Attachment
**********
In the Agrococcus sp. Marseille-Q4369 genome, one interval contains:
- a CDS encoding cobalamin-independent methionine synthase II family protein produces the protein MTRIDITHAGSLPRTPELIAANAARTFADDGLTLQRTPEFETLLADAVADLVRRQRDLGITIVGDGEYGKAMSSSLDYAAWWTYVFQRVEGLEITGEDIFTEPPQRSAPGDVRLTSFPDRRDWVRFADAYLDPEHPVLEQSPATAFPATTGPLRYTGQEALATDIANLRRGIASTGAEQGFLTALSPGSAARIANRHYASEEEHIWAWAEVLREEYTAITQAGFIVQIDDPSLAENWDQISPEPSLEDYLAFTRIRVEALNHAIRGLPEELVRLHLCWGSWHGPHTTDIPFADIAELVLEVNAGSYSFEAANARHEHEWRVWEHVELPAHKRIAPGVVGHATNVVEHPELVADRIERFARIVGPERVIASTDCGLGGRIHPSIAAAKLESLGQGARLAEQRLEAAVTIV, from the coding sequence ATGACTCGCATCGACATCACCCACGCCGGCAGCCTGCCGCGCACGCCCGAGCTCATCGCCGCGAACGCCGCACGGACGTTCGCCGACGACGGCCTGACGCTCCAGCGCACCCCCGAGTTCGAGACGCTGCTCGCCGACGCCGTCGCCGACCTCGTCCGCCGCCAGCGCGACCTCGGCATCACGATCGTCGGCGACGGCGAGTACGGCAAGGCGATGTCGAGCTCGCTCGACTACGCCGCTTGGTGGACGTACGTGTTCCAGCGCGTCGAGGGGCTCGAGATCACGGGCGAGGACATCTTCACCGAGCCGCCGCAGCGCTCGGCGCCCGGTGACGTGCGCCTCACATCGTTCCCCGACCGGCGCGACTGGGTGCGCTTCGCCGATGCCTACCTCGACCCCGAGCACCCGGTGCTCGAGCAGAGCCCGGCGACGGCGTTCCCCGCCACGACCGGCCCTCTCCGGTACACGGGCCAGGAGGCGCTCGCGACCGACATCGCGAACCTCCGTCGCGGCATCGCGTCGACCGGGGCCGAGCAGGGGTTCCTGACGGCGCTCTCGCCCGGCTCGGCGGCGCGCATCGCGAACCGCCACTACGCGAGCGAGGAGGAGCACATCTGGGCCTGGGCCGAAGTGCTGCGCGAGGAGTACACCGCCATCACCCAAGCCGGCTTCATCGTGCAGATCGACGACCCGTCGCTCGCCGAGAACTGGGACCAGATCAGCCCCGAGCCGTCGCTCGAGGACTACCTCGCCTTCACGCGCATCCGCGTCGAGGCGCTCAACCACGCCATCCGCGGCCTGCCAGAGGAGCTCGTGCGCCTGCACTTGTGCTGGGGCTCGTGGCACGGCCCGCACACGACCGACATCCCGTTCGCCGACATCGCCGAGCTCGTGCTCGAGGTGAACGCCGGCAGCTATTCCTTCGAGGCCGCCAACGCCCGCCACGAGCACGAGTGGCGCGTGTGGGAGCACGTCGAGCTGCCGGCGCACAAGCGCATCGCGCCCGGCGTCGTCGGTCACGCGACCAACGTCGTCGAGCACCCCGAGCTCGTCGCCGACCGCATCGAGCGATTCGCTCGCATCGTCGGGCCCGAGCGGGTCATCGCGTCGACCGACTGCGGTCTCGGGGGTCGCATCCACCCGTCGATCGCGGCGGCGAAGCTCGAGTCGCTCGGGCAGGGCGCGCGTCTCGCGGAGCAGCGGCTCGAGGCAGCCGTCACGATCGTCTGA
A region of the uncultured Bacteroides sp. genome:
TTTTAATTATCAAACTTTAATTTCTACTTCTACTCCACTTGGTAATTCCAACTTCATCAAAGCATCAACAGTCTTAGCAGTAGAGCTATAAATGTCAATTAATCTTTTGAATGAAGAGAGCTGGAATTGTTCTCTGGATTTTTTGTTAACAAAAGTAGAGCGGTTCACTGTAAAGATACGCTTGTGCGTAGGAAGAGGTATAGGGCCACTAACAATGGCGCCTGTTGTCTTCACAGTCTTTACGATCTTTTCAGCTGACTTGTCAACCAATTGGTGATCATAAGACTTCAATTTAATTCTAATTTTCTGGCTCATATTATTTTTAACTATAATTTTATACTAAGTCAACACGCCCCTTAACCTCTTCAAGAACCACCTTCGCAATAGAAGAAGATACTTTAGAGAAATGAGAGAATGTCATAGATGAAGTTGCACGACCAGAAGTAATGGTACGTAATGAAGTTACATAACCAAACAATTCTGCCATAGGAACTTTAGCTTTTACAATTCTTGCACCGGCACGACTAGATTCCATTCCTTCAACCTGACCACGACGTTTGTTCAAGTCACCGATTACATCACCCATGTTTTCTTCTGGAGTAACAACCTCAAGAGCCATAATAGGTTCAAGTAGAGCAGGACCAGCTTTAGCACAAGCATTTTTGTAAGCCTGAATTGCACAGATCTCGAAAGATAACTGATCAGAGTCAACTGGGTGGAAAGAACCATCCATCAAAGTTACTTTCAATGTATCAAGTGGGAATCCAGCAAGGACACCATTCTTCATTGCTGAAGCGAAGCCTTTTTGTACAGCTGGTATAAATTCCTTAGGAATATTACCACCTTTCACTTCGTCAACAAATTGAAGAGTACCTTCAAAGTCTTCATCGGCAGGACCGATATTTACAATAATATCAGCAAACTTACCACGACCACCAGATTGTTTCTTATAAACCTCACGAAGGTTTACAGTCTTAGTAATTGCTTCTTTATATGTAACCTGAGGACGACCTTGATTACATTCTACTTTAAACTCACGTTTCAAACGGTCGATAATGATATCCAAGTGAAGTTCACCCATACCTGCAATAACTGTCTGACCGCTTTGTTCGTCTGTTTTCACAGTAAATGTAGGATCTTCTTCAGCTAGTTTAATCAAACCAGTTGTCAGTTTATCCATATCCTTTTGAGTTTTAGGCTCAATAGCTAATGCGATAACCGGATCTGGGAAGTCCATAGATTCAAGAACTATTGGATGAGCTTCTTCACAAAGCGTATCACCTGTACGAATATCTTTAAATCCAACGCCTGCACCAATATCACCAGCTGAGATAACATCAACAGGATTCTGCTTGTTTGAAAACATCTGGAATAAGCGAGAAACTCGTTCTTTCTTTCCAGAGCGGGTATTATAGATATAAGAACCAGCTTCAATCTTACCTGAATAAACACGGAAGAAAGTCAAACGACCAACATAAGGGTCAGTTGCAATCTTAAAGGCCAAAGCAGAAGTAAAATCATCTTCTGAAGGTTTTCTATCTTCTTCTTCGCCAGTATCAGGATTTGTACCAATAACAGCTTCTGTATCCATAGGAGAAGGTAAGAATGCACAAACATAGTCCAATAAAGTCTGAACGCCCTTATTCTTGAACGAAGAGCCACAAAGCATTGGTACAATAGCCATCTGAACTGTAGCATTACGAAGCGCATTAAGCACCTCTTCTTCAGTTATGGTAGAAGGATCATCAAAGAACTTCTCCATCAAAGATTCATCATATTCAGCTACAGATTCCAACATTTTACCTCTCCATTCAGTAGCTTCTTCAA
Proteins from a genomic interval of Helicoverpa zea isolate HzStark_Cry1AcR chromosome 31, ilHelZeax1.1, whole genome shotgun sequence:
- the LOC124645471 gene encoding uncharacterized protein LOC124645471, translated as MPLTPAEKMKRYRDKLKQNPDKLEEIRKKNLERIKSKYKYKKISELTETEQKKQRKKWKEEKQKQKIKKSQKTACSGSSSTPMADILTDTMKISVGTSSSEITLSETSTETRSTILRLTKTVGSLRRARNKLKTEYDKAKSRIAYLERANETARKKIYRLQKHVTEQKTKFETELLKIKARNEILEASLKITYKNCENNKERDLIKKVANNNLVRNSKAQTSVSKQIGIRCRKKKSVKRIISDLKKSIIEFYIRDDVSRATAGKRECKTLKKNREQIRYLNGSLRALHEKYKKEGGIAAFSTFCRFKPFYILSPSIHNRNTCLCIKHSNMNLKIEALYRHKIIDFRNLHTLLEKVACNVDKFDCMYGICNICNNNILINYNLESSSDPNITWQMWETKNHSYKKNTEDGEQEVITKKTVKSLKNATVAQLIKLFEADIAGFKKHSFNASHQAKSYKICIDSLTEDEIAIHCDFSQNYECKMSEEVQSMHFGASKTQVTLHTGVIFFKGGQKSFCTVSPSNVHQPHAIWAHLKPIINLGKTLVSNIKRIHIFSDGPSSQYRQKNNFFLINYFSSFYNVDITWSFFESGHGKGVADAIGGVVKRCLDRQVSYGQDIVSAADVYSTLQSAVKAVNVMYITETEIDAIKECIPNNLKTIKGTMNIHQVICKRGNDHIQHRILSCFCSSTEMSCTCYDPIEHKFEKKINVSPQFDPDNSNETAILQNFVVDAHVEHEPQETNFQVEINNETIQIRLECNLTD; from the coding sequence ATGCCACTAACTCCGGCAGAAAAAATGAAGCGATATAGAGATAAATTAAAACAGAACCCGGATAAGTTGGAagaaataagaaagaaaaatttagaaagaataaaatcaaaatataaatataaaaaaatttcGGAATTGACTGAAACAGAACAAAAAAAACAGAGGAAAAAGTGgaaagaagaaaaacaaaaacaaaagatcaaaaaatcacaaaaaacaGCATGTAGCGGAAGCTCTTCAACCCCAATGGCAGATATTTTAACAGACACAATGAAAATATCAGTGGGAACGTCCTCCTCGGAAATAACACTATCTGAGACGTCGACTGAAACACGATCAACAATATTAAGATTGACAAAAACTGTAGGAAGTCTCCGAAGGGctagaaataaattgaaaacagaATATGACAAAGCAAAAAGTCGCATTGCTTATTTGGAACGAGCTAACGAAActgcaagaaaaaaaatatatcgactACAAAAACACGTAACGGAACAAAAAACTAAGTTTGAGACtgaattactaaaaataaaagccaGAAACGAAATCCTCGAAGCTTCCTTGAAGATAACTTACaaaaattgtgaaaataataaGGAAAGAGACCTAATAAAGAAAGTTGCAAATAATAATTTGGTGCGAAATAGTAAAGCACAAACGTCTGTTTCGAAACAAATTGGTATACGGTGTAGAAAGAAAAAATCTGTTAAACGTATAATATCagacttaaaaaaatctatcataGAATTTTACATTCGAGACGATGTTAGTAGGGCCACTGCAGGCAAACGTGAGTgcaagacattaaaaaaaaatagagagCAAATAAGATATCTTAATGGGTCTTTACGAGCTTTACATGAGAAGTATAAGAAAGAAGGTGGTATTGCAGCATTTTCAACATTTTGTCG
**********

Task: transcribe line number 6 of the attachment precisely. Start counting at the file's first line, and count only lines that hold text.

- the LOC124645471 gene encoding uncharacterized protein LOC124645471, translated as MPLTPAEKMKRYRDKLKQNPDKLEEIRKKNLERIKSKYKYKKISELTETEQKKQRKKWKEEKQKQKIKKSQKTACSGSSSTPMADILTDTMKISVGTSSSEITLSETSTETRSTILRLTKTVGSLRRARNKLKTEYDKAKSRIAYLERANETARKKIYRLQKHVTEQKTKFETELLKIKARNEILEASLKITYKNCENNKERDLIKKVANNNLVRNSKAQTSVSKQIGIRCRKKKSVKRIISDLKKSIIEFYIRDDVSRATAGKRECKTLKKNREQIRYLNGSLRALHEKYKKEGGIAAFSTFCRFKPFYILSPSIHNRNTCLCIKHSNMNLKIEALYRHKIIDFRNLHTLLEKVACNVDKFDCMYGICNICNNNILINYNLESSSDPNITWQMWETKNHSYKKNTEDGEQEVITKKTVKSLKNATVAQLIKLFEADIAGFKKHSFNASHQAKSYKICIDSLTEDEIAIHCDFSQNYECKMSEEVQSMHFGASKTQVTLHTGVIFFKGGQKSFCTVSPSNVHQPHAIWAHLKPIINLGKTLVSNIKRIHIFSDGPSSQYRQKNNFFLINYFSSFYNVDITWSFFESGHGKGVADAIGGVVKRCLDRQVSYGQDIVSAADVYSTLQSAVKAVNVMYITETEIDAIKECIPNNLKTIKGTMNIHQVICKRGNDHIQHRILSCFCSSTEMSCTCYDPIEHKFEKKINVSPQFDPDNSNETAILQNFVVDAHVEHEPQETNFQVEINNETIQIRLECNLTD; from the coding sequence ATGCCACTAACTCCGGCAGAAAAAATGAAGCGATATAGAGATAAATTAAAACAGAACCCGGATAAGTTGGAagaaataagaaagaaaaatttagaaagaataaaatcaaaatataaatataaaaaaatttcGGAATTGACTGAAACAGAACAAAAAAAACAGAGGAAAAAGTGgaaagaagaaaaacaaaaacaaaagatcaaaaaatcacaaaaaacaGCATGTAGCGGAAGCTCTTCAACCCCAATGGCAGATATTTTAACAGACACAATGAAAATATCAGTGGGAACGTCCTCCTCGGAAATAACACTATCTGAGACGTCGACTGAAACACGATCAACAATATTAAGATTGACAAAAACTGTAGGAAGTCTCCGAAGGGctagaaataaattgaaaacagaATATGACAAAGCAAAAAGTCGCATTGCTTATTTGGAACGAGCTAACGAAActgcaagaaaaaaaatatatcgactACAAAAACACGTAACGGAACAAAAAACTAAGTTTGAGACtgaattactaaaaataaaagccaGAAACGAAATCCTCGAAGCTTCCTTGAAGATAACTTACaaaaattgtgaaaataataaGGAAAGAGACCTAATAAAGAAAGTTGCAAATAATAATTTGGTGCGAAATAGTAAAGCACAAACGTCTGTTTCGAAACAAATTGGTATACGGTGTAGAAAGAAAAAATCTGTTAAACGTATAATATCagacttaaaaaaatctatcataGAATTTTACATTCGAGACGATGTTAGTAGGGCCACTGCAGGCAAACGTGAGTgcaagacattaaaaaaaaatagagagCAAATAAGATATCTTAATGGGTCTTTACGAGCTTTACATGAGAAGTATAAGAAAGAAGGTGGTATTGCAGCATTTTCAACATTTTGTCG